If you are in the midst of a divorce, chances are that taxes are the last thing on your mind. After all, you probably have a difficult person on the other side who is fighting you on everything from child custody and parenting time to the division of your respective 401k accounts.
Unfortunately, this is a traditional part of the divorce process. The good news is that eventually a settlement may be presented before you actually have a divorce trial. Nevertheless, some people will dig in their heels; mistakenly believing an air of compromise is a sign of weakness. But in the event a compromise is reached, it is important to run the numbers to see if the deal is worth it.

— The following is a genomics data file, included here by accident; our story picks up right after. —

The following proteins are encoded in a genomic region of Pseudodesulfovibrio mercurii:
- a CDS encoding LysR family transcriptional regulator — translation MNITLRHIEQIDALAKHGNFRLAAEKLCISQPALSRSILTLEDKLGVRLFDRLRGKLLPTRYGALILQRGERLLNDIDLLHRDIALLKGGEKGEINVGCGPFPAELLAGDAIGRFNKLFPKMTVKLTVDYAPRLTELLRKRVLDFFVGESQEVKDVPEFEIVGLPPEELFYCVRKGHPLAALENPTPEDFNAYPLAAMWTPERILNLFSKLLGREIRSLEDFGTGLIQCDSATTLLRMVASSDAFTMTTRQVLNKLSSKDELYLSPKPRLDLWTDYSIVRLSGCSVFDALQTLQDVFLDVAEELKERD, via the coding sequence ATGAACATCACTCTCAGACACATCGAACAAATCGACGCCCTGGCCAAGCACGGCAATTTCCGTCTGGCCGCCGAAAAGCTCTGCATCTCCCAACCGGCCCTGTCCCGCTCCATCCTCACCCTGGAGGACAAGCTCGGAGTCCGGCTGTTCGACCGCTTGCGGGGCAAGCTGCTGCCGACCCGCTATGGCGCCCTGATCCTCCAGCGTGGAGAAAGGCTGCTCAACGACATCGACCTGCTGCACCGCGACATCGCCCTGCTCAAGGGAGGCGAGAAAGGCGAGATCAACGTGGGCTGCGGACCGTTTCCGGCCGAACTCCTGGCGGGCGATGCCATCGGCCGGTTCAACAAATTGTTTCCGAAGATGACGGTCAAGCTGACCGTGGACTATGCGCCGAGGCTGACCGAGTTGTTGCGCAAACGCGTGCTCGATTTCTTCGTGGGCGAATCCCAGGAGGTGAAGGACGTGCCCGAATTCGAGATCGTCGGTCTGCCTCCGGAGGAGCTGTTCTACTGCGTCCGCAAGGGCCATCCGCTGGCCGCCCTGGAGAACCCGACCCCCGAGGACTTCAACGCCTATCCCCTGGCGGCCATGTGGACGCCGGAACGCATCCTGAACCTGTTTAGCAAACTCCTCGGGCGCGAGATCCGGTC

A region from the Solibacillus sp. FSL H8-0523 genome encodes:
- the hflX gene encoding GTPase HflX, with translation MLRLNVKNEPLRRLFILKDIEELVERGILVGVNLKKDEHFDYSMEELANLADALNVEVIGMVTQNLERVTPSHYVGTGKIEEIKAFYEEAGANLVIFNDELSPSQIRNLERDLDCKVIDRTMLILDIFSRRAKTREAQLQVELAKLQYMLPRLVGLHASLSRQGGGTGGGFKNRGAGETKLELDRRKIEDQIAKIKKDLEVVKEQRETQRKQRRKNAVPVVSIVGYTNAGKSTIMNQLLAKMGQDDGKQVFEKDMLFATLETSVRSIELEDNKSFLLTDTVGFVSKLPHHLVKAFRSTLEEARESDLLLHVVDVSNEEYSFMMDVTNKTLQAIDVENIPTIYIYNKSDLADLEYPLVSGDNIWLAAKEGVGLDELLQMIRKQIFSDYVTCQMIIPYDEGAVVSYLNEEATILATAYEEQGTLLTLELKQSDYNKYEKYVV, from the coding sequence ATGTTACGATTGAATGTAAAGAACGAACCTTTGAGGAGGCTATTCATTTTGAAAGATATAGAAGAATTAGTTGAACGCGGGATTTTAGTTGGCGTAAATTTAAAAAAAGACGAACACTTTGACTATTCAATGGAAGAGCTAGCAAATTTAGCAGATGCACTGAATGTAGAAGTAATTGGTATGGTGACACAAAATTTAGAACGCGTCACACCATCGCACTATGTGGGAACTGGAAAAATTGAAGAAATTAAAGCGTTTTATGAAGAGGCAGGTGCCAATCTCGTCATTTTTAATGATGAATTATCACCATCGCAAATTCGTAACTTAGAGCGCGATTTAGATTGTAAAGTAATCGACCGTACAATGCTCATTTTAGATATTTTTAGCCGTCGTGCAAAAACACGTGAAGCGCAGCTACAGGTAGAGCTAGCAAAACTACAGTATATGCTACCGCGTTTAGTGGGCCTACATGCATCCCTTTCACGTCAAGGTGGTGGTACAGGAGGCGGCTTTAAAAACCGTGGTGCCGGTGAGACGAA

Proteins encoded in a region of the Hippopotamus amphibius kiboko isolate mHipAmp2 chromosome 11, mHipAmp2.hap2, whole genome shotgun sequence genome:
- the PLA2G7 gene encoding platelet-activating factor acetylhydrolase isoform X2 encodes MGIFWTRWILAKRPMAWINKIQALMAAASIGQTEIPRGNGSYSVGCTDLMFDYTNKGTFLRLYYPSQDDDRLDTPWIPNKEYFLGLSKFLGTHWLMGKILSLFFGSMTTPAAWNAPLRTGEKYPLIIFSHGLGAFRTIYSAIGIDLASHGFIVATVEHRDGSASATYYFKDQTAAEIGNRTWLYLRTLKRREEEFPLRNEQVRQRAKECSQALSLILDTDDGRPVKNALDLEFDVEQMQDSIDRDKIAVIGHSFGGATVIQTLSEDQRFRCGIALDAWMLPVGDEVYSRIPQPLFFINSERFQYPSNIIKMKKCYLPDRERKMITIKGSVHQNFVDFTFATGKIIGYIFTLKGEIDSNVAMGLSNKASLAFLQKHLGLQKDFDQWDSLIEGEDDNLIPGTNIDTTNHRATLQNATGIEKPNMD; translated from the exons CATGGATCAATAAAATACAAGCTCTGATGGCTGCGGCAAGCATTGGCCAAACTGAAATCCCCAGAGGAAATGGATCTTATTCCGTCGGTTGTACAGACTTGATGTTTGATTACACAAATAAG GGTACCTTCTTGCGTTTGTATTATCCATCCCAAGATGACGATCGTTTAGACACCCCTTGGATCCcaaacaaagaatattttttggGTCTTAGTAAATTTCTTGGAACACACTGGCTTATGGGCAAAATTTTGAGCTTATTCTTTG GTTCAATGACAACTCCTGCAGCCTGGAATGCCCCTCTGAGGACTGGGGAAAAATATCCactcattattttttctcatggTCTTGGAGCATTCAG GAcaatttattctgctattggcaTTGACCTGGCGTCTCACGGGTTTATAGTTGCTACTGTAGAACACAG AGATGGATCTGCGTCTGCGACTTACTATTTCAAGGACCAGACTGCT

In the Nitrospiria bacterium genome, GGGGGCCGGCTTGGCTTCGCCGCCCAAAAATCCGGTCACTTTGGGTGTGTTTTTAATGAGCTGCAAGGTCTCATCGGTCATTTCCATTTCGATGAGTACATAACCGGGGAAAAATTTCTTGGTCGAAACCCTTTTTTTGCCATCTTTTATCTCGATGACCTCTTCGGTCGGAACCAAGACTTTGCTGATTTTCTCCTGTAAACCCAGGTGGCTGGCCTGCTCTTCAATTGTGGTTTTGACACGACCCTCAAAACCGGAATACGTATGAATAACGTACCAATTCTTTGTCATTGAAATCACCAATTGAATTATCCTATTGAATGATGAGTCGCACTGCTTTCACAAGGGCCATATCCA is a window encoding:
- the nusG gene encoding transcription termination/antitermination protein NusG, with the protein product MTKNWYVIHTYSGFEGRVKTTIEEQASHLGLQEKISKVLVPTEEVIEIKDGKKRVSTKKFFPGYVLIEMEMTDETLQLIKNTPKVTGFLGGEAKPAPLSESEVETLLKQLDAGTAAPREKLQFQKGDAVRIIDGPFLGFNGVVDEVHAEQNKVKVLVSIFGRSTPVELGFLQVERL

Knowing the tax implications is part of this exercise. So the following should be considered.
Will you be selling any real property?– If you are selling the family home or any investment properties, you may have to report any additional income you will realize. Keep in mind that a windfall may lead to capital gains taxes if the proceeds are not properly allocated.
Do you know how you will allocate the child tax credit?– Custody and parenting time battles are sometimes waged because one parent does not want to be subject to child support. However, the award of the child tax credit can be just as contested. After all, who wants to pay an inordinate amount in child support without being able to benefit from the child tax credit?
Overall, knowing how taxes will affect your post divorce life is critical to understanding and accepting a settlement offer.